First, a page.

Adultery is expected to be legalized in the coming weeks in New York, a development that leaves most people surprised it’s even a crime in the first place.

Qualified as a misdemeanor since 1907, the law was designed to discourage individuals from cheating on their spouse as a means to secure a divorce. At the time, infidelity was the only way to legally split.

Religious and moral forces have long supported the criminalization of infidelity, of course, rightly contending that stable marriages make for stable societies.

The first couple ever arrested back in New York for violating the law made international headlines. Patrick M. Hirsch, a wealthy railroad executive, and Ruby Yeargin were the culprits. When detectives descended on their home (they were secretly living together) in September of 1907, the half-clothed couple reportedly dropped to their knees and begged for their freedom.

At the time, what seemed to capture the world’s attention wasn’t so much the illicit relationship, though, but the fact that Hirsch and his lover had kidnapped his young son from his wife and took off with the child for Europe. They tried to convince the boy that Yeargin was his biological mother.

The Empire State hasn’t been alone. Adultery and fornication laws have traditionally existed all over the country. While they’re considered misdemeanors in most states, they’re considered felonies in Oklahoma, Wisconsin and Michigan.

In recent years, numerous states have moved to decriminalize adultery, most recently Minnesota and Idaho. Others have included Massachusetts, New Hampshire, Colorado and West Virginia.

Even in states where adultery laws are on the books, it’s rarely been prosecuted. Records indicate only a dozen cases have been filed in New York since 1972, and just five have received convictions.

Lawrence v. Texas, the landmark 2003 case where the Supreme Court ruled 6-3 that anti-sodomy laws were unconstitutional, has emboldened many of the proponents for repealing adultery and fornication laws.

Historically, few legislators have championed legislation aimed at decriminalizing adultery out of fear that it makes them appear to be endorsing infidelity.

That’s the whole point.

Laws of this nature are designed to discourage and stigmatize destructive behavior. Despite what many have incorrectly suggested, the state has a vested interest in the health and vitality of the marital union. When husbands and wives live faithfully and happily, everybody benefits. When the opposite occurs, everybody suffers.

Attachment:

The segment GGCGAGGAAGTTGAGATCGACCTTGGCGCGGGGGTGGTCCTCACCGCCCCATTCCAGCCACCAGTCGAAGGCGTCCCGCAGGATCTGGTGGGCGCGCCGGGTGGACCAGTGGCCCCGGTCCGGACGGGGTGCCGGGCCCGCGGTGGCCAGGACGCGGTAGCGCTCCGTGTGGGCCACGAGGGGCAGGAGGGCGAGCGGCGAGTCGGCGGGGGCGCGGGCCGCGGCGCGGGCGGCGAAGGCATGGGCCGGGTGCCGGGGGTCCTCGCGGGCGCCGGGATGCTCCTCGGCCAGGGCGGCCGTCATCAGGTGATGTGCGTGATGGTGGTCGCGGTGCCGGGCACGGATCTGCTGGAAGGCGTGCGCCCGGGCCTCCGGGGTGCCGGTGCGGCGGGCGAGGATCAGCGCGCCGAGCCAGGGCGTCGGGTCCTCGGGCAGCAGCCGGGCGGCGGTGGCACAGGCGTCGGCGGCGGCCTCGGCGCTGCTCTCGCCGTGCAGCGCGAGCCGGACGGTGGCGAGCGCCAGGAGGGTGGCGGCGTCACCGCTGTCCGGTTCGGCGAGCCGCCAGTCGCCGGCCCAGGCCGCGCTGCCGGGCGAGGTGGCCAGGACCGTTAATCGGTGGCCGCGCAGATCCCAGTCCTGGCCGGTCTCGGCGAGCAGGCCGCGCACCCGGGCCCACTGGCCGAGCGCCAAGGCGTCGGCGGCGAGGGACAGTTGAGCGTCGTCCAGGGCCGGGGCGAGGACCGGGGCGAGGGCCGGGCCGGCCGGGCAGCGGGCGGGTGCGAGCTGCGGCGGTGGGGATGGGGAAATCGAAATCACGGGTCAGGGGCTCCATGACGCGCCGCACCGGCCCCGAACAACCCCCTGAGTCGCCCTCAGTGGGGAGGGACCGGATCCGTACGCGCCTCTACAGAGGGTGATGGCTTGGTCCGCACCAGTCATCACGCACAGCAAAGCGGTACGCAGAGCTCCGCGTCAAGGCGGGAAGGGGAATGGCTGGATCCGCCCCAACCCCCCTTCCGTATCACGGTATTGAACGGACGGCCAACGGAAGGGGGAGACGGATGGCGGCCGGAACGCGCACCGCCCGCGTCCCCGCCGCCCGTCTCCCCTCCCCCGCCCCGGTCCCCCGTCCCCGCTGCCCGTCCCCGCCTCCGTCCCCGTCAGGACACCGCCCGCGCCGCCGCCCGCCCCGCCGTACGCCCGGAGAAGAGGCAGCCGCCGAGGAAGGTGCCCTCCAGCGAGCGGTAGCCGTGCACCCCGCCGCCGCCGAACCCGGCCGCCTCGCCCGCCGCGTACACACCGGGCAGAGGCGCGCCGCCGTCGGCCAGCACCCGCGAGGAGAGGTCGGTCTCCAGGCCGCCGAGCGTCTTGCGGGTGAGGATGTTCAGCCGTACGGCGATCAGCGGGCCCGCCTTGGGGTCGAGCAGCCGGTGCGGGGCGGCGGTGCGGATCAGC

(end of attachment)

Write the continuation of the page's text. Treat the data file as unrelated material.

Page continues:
We know that divorce is a leading indicator of poverty. Children of divorce suffer on numerous levels, including mentally, emotionally, academically and spiritually.

As Dr. Al Mohler of Southern Seminary has eloquently noted, “Throughout most of human history, morality and law were united and in agreement when it came to the reality of adultery and the larger context of sexual immorality. Laws criminalizing adultery were adopted because the society believed that marriage was central to its own existence and flourishing, and that adultery represented a dagger struck at the heart of the society, as well as the heart of marriage.”

Advocates for the repeal of adultery laws often pose and present as the enlightened and the liberated. In reality, anyone who does anything to make infidelity easier and more acceptable is enabling and enslaving countless individuals to a grim and difficult future.

It seems to be human nature to focus on the negative, but state legislators would be wise to resist the urge and instead spend their finite resources on policies and legislation that would encourage people to get and stay married. They can do this in a variety of ways, including lowering tax rates, encouraging premarital counseling and requiring a cooling off period before allowing couples to divorce.

The obsession with legalizing destructive activities is a diabolical development that has the evil one’s fingerprints all over it. He is famous for promising one thing and delivering the exact opposite. Lying is one of the deceiver’s most destructive tools, and few places involve this more than in the context of marital infidelity.


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